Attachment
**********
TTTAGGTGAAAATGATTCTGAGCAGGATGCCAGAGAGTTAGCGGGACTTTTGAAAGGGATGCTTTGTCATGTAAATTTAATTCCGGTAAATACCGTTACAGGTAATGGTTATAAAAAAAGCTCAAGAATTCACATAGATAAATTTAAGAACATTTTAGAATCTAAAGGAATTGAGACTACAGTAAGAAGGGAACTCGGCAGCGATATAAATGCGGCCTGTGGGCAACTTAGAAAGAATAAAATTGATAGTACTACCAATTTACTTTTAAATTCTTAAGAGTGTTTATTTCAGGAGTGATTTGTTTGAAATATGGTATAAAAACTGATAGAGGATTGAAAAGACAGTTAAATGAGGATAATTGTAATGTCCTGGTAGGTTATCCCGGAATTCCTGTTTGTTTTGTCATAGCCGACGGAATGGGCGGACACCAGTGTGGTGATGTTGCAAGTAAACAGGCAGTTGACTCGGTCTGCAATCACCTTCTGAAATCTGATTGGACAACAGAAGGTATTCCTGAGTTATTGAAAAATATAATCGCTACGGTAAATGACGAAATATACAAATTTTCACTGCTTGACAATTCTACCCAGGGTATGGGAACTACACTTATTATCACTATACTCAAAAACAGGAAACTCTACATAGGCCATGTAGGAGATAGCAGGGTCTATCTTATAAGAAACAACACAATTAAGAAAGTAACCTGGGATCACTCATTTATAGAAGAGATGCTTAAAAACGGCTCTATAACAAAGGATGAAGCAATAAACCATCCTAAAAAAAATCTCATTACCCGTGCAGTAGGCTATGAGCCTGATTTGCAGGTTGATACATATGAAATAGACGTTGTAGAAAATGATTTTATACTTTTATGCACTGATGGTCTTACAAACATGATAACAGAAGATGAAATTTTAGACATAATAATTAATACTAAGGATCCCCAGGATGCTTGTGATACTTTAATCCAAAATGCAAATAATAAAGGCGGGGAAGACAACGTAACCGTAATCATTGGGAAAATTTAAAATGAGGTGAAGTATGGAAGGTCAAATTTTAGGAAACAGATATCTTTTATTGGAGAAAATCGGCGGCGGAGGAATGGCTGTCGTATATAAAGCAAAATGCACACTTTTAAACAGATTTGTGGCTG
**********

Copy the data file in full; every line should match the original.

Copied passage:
TTTAGGTGAAAATGATTCTGAGCAGGATGCCAGAGAGTTAGCGGGACTTTTGAAAGGGATGCTTTGTCATGTAAATTTAATTCCGGTAAATACCGTTACAGGTAATGGTTATAAAAAAAGCTCAAGAATTCACATAGATAAATTTAAGAACATTTTAGAATCTAAAGGAATTGAGACTACAGTAAGAAGGGAACTCGGCAGCGATATAAATGCGGCCTGTGGGCAACTTAGAAAGAATAAAATTGATAGTACTACCAATTTACTTTTAAATTCTTAAGAGTGTTTATTTCAGGAGTGATTTGTTTGAAATATGGTATAAAAACTGATAGAGGATTGAAAAGACAGTTAAATGAGGATAATTGTAATGTCCTGGTAGGTTATCCCGGAATTCCTGTTTGTTTTGTCATAGCCGACGGAATGGGCGGACACCAGTGTGGTGATGTTGCAAGTAAACAGGCAGTTGACTCGGTCTGCAATCACCTTCTGAAATCTGATTGGACAACAGAAGGTATTCCTGAGTTATTGAAAAATATAATCGCTACGGTAAATGACGAAATATACAAATTTTCACTGCTTGACAATTCTACCCAGGGTATGGGAACTACACTTATTATCACTATACTCAAAAACAGGAAACTCTACATAGGCCATGTAGGAGATAGCAGGGTCTATCTTATAAGAAACAACACAATTAAGAAAGTAACCTGGGATCACTCATTTATAGAAGAGATGCTTAAAAACGGCTCTATAACAAAGGATGAAGCAATAAACCATCCTAAAAAAAATCTCATTACCCGTGCAGTAGGCTATGAGCCTGATTTGCAGGTTGATACATATGAAATAGACGTTGTAGAAAATGATTTTATACTTTTATGCACTGATGGTCTTACAAACATGATAACAGAAGATGAAATTTTAGACATAATAATTAATACTAAGGATCCCCAGGATGCTTGTGATACTTTAATCCAAAATGCAAATAATAAAGGCGGGGAAGACAACGTAACCGTAATCATTGGGAAAATTTAAAATGAGGTGAAGTATGGAAGGTCAAATTTTAGGAAACAGATATCTTTTATTGGAGAAAATCGGCGGCGGAGGAATGGCTGTCGTATATAAAGCAAAATGCACACTTTTAAACAGATTTGTGGCTG